Where temples outnumber tourists
An 80-minute flight from Yangon is Bagan (former capital of Burma), the largest ancient Buddhist site in the world. Geetika Jain explores the land of Buddhism.india Updated: May 26, 2009 20:56 IST
Visit: The Nyaung Oo Market to see the local lifestyle
See: Temples at Ananda and Dhamayangi, Shwezigon and Thatbyinnyu. Also see the nightly puppet show at Sarabha 2
Shop: At Bagan House, the Golden Cukoo and Moe Moe for beautiful lacquerware and antiques
Women wake up achingly early to prepare meals in giant cauldrons for monks who also receive clothes, umbrellas, hand fans…the necessities of their threadbare existence. For centuries, wealthier folks have shown their devotion and left their mark by building stupas, monasteries, shrines and pagodas. Many of these are covered with layers of gold foil earning Myanmar the moniker — The Golden Land.
An 80-minute flight from Yangon is Bagan (former capital of Burma), the largest ancient Buddhist site in the world. Here, temples outnumber tourists. Three thousand arrestingly beautiful monuments, zedis, and pagodas have been erected across 16 square miles by generations of royals, the rich and the pious.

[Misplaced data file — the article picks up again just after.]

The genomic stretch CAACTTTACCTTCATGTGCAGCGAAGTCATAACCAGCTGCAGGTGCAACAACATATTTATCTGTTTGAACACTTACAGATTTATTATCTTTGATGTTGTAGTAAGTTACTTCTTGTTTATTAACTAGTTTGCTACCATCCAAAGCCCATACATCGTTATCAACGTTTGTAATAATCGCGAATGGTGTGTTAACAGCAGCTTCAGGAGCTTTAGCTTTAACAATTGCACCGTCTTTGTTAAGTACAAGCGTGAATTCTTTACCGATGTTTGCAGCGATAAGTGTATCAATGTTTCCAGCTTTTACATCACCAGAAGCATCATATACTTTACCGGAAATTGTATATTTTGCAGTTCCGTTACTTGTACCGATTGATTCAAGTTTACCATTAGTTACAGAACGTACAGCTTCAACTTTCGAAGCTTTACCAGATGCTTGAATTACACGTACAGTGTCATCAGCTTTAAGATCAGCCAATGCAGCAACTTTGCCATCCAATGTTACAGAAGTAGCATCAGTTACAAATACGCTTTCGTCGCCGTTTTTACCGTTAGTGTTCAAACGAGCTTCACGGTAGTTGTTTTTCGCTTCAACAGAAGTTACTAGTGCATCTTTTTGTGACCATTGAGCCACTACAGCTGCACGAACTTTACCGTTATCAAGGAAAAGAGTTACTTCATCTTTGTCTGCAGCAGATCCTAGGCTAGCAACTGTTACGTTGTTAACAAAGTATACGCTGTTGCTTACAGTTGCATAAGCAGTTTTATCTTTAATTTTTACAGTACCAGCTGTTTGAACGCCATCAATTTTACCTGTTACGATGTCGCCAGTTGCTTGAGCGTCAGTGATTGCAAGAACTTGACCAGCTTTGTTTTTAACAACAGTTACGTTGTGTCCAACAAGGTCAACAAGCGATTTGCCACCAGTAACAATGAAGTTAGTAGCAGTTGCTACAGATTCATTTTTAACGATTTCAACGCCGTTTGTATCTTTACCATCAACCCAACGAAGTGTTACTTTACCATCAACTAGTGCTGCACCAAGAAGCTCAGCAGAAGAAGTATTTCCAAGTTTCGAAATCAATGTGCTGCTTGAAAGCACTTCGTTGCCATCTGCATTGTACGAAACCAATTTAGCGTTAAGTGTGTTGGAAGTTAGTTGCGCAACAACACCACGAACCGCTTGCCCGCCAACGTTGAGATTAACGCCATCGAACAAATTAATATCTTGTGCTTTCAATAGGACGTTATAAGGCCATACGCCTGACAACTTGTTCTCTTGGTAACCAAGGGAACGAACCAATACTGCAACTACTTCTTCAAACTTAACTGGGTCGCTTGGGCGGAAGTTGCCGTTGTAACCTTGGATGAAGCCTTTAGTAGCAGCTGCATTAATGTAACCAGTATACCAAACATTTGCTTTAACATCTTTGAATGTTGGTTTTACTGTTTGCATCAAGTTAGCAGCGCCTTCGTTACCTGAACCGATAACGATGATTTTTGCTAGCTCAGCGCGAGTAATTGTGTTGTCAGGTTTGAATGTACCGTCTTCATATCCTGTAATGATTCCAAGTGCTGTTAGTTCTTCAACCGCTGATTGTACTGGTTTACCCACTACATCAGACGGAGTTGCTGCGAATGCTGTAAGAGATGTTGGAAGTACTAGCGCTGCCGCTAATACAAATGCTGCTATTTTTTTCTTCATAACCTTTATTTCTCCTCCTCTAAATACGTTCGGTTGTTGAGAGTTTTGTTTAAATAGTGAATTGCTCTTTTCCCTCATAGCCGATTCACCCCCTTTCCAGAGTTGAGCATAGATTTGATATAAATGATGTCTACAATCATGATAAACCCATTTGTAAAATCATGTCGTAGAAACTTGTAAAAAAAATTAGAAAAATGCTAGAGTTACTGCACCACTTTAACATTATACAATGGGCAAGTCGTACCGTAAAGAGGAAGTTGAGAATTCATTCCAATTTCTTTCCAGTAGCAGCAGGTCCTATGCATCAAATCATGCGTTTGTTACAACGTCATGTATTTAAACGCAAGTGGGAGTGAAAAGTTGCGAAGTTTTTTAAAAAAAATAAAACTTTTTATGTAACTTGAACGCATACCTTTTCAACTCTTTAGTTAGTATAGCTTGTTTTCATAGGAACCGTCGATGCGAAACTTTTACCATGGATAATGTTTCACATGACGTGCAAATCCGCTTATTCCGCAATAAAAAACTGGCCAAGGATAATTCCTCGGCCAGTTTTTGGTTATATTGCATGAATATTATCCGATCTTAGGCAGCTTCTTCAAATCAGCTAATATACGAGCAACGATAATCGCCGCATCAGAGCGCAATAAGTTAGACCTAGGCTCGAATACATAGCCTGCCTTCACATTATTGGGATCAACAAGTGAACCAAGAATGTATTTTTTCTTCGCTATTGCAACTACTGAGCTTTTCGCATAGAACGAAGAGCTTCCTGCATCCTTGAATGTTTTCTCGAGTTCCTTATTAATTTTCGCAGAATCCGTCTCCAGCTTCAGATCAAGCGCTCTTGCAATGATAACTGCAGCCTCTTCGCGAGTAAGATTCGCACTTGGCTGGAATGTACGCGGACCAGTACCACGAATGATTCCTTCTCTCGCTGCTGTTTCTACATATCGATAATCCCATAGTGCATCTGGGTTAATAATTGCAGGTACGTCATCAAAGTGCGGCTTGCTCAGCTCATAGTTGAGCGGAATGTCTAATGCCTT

The edifices, covered in gold, whitewashed stucco or laden with red brick, are a forest of spires. We stepped into the temples’ silent spaces, walked their 12th century ramparts and discovered delicately smiling Buddha statues by torchlight. The tattered frescos and the wrought filigree crowns that topped the pagodas are remarkable. Apart from a few edifices reminiscent of Hindu temple architecture, most of them were in Buddhist style, similar to ones in Thailand.
At sunset, Han, our guide, took us up the precipitous steps of Shwe San Daw temple. Nearby, children fetched water in tin drums and a thin old woman pounded peanuts. Their frugal lives
contrasted with the architectural riches. Yet, the serenity of the place was echoed in their gentle faces.
Early morning at Nyaung Oo Village Market, ladies in sarongs and faces patted with tanakha (a protective wood paste) lined the pathway with baskets full of flowers, herbs, betel nuts, fruits and vegetables. A gnarled, elderly woman smoked an oversized cheroot.
People ate their breakfast bowl of mohinga with dignity and relish, lifting the stew and noodles with chopsticks. Soon they would be off to worship, trade, cook or drive their tongas and deal with a daily life unchanged in generations.